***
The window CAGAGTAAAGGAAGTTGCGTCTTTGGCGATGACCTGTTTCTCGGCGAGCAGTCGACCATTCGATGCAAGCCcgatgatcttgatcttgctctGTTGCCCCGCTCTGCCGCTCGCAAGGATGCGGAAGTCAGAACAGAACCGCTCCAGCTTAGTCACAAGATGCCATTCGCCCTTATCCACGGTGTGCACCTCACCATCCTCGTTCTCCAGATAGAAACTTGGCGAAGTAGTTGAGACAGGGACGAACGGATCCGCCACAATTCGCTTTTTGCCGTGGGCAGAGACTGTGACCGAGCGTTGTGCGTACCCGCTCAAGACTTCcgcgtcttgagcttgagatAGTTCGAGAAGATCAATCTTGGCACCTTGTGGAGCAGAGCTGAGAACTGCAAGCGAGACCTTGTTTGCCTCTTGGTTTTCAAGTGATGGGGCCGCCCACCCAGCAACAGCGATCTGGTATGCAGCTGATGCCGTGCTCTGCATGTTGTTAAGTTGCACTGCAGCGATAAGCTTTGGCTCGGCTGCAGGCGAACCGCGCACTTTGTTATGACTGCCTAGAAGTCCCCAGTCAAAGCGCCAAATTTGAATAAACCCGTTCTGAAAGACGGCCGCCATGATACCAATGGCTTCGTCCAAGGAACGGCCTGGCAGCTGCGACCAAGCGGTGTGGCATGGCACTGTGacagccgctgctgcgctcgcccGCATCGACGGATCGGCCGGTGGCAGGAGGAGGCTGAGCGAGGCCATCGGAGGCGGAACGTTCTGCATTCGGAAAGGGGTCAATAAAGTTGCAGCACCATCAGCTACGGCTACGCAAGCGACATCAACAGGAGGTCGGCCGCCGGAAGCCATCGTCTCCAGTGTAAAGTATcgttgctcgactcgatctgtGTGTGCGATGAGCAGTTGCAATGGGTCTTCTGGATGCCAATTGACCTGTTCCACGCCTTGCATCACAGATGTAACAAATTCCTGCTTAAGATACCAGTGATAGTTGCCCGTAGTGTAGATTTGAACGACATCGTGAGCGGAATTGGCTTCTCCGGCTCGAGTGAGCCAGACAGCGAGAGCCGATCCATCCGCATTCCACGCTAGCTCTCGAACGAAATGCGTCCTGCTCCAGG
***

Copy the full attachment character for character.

The window CAGAGTAAAGGAAGTTGCGTCTTTGGCGATGACCTGTTTCTCGGCGAGCAGTCGACCATTCGATGCAAGCCcgatgatcttgatcttgctctGTTGCCCCGCTCTGCCGCTCGCAAGGATGCGGAAGTCAGAACAGAACCGCTCCAGCTTAGTCACAAGATGCCATTCGCCCTTATCCACGGTGTGCACCTCACCATCCTCGTTCTCCAGATAGAAACTTGGCGAAGTAGTTGAGACAGGGACGAACGGATCCGCCACAATTCGCTTTTTGCCGTGGGCAGAGACTGTGACCGAGCGTTGTGCGTACCCGCTCAAGACTTCcgcgtcttgagcttgagatAGTTCGAGAAGATCAATCTTGGCACCTTGTGGAGCAGAGCTGAGAACTGCAAGCGAGACCTTGTTTGCCTCTTGGTTTTCAAGTGATGGGGCCGCCCACCCAGCAACAGCGATCTGGTATGCAGCTGATGCCGTGCTCTGCATGTTGTTAAGTTGCACTGCAGCGATAAGCTTTGGCTCGGCTGCAGGCGAACCGCGCACTTTGTTATGACTGCCTAGAAGTCCCCAGTCAAAGCGCCAAATTTGAATAAACCCGTTCTGAAAGACGGCCGCCATGATACCAATGGCTTCGTCCAAGGAACGGCCTGGCAGCTGCGACCAAGCGGTGTGGCATGGCACTGTGacagccgctgctgcgctcgcccGCATCGACGGATCGGCCGGTGGCAGGAGGAGGCTGAGCGAGGCCATCGGAGGCGGAACGTTCTGCATTCGGAAAGGGGTCAATAAAGTTGCAGCACCATCAGCTACGGCTACGCAAGCGACATCAACAGGAGGTCGGCCGCCGGAAGCCATCGTCTCCAGTGTAAAGTATcgttgctcgactcgatctgtGTGTGCGATGAGCAGTTGCAATGGGTCTTCTGGATGCCAATTGACCTGTTCCACGCCTTGCATCACAGATGTAACAAATTCCTGCTTAAGATACCAGTGATAGTTGCCCGTAGTGTAGATTTGAACGACATCGTGAGCGGAATTGGCTTCTCCGGCTCGAGTGAGCCAGACAGCGAGAGCCGATCCATCCGCATTCCACGCTAGCTCTCGAACGAAATGCGTCCTGCTCCAGG